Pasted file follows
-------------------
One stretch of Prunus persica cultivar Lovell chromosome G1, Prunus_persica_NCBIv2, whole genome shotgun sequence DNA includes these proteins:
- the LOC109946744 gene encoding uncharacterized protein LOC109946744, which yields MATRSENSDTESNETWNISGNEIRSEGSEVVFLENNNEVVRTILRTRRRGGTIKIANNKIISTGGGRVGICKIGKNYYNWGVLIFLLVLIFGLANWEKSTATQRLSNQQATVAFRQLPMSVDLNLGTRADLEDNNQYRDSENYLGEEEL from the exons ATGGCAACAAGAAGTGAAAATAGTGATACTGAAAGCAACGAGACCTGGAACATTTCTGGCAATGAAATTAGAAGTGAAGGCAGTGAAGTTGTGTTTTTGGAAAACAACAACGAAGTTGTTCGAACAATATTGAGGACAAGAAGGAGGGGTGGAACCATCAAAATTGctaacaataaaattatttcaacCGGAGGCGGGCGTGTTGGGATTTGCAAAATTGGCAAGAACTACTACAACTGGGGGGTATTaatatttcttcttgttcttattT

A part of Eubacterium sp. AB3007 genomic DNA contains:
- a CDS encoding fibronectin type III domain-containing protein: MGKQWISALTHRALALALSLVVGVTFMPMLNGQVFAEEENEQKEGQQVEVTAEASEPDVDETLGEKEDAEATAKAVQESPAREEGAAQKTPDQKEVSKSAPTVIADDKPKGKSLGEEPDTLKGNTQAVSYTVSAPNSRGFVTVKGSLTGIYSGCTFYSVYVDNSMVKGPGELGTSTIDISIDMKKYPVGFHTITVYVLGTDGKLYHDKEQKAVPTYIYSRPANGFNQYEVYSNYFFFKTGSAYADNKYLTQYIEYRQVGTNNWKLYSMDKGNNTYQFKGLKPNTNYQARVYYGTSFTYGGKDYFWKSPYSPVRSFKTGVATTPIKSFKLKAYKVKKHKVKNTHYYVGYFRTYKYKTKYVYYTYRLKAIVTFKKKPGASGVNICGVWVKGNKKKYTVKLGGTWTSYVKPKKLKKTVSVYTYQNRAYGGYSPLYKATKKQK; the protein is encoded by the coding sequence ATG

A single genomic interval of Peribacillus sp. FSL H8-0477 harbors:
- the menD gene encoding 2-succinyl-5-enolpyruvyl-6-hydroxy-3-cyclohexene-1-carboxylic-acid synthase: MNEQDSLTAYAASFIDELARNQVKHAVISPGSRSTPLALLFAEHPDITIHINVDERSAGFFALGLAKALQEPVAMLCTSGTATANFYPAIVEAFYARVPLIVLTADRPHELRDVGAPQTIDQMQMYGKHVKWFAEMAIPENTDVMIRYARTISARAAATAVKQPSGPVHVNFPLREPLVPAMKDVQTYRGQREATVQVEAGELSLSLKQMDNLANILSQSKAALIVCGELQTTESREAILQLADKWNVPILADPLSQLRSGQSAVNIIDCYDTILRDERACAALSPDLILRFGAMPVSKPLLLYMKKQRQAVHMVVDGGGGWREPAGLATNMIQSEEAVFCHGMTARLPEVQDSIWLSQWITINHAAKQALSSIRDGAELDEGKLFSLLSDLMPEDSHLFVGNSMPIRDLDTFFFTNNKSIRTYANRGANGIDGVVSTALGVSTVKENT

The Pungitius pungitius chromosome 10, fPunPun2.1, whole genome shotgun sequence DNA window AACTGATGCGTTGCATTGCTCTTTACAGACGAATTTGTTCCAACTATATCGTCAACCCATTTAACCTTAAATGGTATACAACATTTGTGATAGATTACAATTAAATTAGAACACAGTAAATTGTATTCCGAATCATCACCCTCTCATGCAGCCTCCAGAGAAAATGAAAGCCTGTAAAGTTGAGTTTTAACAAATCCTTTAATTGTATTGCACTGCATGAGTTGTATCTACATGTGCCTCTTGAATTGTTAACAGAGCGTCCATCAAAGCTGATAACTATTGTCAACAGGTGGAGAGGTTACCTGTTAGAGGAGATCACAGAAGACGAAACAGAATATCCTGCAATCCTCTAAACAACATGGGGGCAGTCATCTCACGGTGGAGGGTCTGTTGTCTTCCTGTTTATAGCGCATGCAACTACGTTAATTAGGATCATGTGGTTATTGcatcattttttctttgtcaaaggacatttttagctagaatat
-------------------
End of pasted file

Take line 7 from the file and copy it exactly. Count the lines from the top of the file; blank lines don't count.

The Pungitius pungitius chromosome 10, fPunPun2.1, whole genome shotgun sequence DNA window AACTGATGCGTTGCATTGCTCTTTACAGACGAATTTGTTCCAACTATATCGTCAACCCATTTAACCTTAAATGGTATACAACATTTGTGATAGATTACAATTAAATTAGAACACAGTAAATTGTATTCCGAATCATCACCCTCTCATGCAGCCTCCAGAGAAAATGAAAGCCTGTAAAGTTGAGTTTTAACAAATCCTTTAATTGTATTGCACTGCATGAGTTGTATCTACATGTGCCTCTTGAATTGTTAACAGAGCGTCCATCAAAGCTGATAACTATTGTCAACAGGTGGAGAGGTTACCTGTTAGAGGAGATCACAGAAGACGAAACAGAATATCCTGCAATCCTCTAAACAACATGGGGGCAGTCATCTCACGGTGGAGGGTCTGTTGTCTTCCTGTTTATAGCGCATGCAACTACGTTAATTAGGATCATGTGGTTATTGcatcattttttctttgtcaaaggacatttttagctagaatat